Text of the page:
There’s a big disconnect right now in the world of digital marketing. Most marketers are still in the early stages of digital maturity even though their customers expect an experience based on sophisticated, integrated cross-channel marketing with personalized messages.
In my view there are five main barriers that prevent organizations from improving their digital marketing, none of which are technical. These barriers are actually more complicated because they involve people and process—areas that, in many organizations, are far more ingrained than even the most stalwart of enterprise systems. They are:
- Lack of a model or process for change
- Restricted budget
- Pressure for short-term gains
- Lack of resources
- Ability to manage change
The flying trapeze
Overcoming these barriers may be difficult, but there is a way to ensure success. When it comes to improving digital maturity, by moving from “old think” to “new think,” the most successful model, in my experience, is “The Trapeze Model of Change.”
Imagine a novice trapeze artist comfortably stationed on the “old” platform, high above the crowd. You want this flyer to jump out and swing over to the “new” platform at the opposite end of the arena. The best way to do this is to build a safety net between the old and new platforms and have the artist practice with a mentor. When the time comes for the final flight to the new platform, you set fire to the old platform and have an experienced catcher on the opposing trapeze to catch the flyer as she soars toward the new platform. Then, after a safe landing, you reward the flyer to keep her on the new platform.
Keep the Trapeze Model in mind as you and your organization navigates the top five challenges to digital marketing success:
1. Lacking a model or process for change
This point pertains to the way your organization does its digital marketing. If you lack a model or process for changing it, don’t try to be a pioneer. Use a proven approach. Look for vendors and agencies that have already boldly gone where you want to go and tap their expertise.
Start with your business objectives, and then identify the marketing steps you need to execute to achieve them. From there, drill down to your digital marketing criteria and the technology you need to give you the requisite capabilities.
In applying Trapeze Model–thinking here, make sure you have a strong mentor as part of your team—ideally, an executive sponsor. That’s a must.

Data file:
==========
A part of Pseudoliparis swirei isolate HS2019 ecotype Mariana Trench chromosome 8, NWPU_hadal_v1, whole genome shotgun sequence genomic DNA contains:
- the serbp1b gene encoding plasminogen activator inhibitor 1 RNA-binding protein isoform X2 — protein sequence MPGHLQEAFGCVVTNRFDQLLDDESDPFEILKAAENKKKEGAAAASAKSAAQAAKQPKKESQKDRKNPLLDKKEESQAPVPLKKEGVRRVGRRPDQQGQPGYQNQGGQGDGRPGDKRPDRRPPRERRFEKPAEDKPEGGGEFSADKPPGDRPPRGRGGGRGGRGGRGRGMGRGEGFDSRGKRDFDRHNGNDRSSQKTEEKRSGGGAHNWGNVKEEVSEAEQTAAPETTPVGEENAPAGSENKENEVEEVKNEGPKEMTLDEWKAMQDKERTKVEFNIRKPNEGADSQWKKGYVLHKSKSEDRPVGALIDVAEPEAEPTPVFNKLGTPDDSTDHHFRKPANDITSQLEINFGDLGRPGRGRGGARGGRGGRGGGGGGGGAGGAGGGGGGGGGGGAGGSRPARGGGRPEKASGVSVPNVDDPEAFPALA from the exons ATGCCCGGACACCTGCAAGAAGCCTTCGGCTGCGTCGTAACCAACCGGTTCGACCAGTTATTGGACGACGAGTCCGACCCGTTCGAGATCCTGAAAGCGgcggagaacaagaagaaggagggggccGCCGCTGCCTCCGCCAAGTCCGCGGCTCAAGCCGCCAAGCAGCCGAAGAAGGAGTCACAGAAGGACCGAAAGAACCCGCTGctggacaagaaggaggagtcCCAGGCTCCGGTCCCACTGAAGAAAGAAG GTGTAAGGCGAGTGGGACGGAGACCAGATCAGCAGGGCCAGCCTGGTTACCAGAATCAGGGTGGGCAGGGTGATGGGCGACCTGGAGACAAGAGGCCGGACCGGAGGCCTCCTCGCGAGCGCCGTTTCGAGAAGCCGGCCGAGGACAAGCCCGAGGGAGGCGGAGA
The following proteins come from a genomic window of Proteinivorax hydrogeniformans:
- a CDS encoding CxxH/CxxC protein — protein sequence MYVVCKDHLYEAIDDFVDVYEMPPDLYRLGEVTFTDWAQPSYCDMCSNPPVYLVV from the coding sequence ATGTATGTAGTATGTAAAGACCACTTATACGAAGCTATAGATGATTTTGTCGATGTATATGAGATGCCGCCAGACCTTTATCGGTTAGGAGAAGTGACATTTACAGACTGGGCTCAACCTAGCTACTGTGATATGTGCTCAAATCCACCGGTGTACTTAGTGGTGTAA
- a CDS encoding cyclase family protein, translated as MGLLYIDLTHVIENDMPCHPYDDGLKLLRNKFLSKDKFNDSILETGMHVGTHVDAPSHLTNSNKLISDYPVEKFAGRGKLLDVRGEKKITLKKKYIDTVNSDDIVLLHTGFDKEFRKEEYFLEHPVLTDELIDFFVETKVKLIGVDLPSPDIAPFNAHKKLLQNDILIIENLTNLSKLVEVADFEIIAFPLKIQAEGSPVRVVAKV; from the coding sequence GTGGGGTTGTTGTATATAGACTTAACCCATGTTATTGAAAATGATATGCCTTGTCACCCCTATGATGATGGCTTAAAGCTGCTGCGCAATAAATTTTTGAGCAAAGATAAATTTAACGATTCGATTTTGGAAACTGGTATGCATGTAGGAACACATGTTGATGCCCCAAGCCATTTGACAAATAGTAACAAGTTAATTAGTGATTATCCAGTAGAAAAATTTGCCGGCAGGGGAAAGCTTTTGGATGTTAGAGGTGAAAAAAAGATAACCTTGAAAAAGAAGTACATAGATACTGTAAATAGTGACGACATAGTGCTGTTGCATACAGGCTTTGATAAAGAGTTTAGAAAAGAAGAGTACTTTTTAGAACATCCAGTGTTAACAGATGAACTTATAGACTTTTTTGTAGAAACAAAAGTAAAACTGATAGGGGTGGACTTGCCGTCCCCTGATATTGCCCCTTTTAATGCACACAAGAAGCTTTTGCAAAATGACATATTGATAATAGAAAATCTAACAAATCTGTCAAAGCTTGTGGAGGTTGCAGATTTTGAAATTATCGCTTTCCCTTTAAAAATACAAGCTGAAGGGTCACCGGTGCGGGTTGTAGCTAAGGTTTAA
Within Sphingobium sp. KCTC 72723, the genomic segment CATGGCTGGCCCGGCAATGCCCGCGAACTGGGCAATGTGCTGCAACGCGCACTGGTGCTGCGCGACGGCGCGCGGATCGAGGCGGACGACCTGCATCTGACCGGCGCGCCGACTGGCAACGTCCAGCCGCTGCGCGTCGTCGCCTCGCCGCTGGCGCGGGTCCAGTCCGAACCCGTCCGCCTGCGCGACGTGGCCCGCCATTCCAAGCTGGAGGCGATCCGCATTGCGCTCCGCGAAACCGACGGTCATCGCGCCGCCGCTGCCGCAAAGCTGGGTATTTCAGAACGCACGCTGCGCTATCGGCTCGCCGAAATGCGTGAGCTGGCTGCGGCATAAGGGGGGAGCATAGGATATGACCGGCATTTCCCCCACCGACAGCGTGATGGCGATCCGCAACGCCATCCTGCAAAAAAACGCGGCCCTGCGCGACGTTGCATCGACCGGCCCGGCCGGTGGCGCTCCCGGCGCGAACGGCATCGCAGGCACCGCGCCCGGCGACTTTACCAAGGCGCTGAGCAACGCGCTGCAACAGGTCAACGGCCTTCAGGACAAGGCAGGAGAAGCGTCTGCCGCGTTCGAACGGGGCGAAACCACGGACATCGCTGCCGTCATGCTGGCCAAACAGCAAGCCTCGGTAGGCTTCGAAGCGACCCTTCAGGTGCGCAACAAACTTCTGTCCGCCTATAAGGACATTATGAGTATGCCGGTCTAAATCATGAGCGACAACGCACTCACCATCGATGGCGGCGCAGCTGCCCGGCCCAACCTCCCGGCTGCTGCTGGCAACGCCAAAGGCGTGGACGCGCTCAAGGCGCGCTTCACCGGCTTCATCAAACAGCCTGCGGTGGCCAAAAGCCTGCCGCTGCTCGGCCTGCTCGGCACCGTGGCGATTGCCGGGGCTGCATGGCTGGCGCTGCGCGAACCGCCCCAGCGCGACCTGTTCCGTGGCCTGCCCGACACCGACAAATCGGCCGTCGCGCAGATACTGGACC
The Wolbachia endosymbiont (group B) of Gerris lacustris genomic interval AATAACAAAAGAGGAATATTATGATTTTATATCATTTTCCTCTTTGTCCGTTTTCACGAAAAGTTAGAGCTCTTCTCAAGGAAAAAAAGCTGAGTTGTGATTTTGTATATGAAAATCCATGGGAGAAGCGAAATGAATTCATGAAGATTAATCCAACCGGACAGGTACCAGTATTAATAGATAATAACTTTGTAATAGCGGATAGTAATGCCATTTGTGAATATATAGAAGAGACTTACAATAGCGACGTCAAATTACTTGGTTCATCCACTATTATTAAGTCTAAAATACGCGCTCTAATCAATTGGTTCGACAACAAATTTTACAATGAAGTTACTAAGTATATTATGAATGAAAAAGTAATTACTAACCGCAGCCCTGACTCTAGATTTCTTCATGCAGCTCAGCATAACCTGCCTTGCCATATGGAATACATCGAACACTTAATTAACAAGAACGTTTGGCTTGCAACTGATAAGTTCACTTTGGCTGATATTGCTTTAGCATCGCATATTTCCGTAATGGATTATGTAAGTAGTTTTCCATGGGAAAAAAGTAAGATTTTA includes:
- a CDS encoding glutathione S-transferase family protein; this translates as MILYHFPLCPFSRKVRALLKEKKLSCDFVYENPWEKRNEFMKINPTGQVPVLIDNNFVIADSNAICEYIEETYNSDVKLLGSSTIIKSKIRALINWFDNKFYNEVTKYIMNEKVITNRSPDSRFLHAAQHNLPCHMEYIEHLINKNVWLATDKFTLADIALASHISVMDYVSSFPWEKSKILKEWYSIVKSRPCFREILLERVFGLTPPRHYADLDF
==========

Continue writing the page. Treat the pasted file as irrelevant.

2. Restricted budget
Most organizations face a restricted budget, so you’re probably familiar with that barrier already. This is typically due to the perpetual problem of not being able to show how marketing impacts the bottom line. Fix this by building a causal map showing how digital marketing goals drive the success of marketing objectives, and how that success, in turn, drives larger success with organizational objectives.
In other words, map out your trajectory through the air as you swing from the old trapeze platform to the new, and what happens after you land there.
3. Pressure for short-term gains
The pressure for short-term gains comes when the need for improved digital marketing isn’t a high enough priority. That frequently happens when long-term gains are unclear, and there is no sense of urgency about the need for change.
Once you clarify and develop the business case (as described in the first point) you can ease the pressure by establishing credibility with “quick wins” such as:
- Create an engagement value scale that weights your conversions by how they contribute to achieving organizational objectives
- Implement rules-based personalization on key website real estate, using keyword combinations that target your most productive visitor segments
- Optimize your campaigns with simple A/B testing
- Identify campaigns that have the greatest impact and use them to improve others
A good tactic is to plan for, communicate, and celebrate your quick wins. The applause that meets a quick win will motivate your stakeholders and get everyone fired up to push through the tough barriers.
4. Lacking resources
When you don’t have the necessary resources to get everything done, the best solution is to focus on what’s critical to success. The trapeze artist doesn’t have to perform a triple somersault on the way to the new platform; she just has to get over there safely.
In your drive toward greater digital maturity, focus on your most important visitor segments by identifying the traffic channels and keyword phrases that identify those segments. Focus on campaign themes that win. Identify “hero” campaigns that produce both high visitor and high conversions on critical goals.
Repeat and leverage those hero campaigns, for example, by taking a hero webinar topic and make it a whitepaper asset. Take a hero overview topic and dive into its details. Focus on retaining, upselling, and cross-selling to those customers you’ve already converted. Research continually shows there’s better ROI from existing customers than from acquiring new customers.
Finally, focus on what’s most important in the rest of your content. Making a stronger impact with the 100 pages that matter most is much less daunting than the prospect of overhauling 15,000 pages.
5. Managing the change
FUD—fear, uncertainty, and doubt—can paralyze any trapeze artist and any organization that’s trying to change. The biggest factor here is that you need to hear every stakeholder’s input. You may not be able to solve or incorporate their issues, but stakeholders should feel like they’re part of the process.
Similarly, the CEO or CMO should project the message that digital marketing maturity is absolutely critical to business success. That’s the best way to prove the importance and commitment.
Before you know it, you’ll have flown through the air with the greatest of ease and landed safely on the digital marketing platform for the future.
Ron Person is the senior business optimization consultant at Sitecore.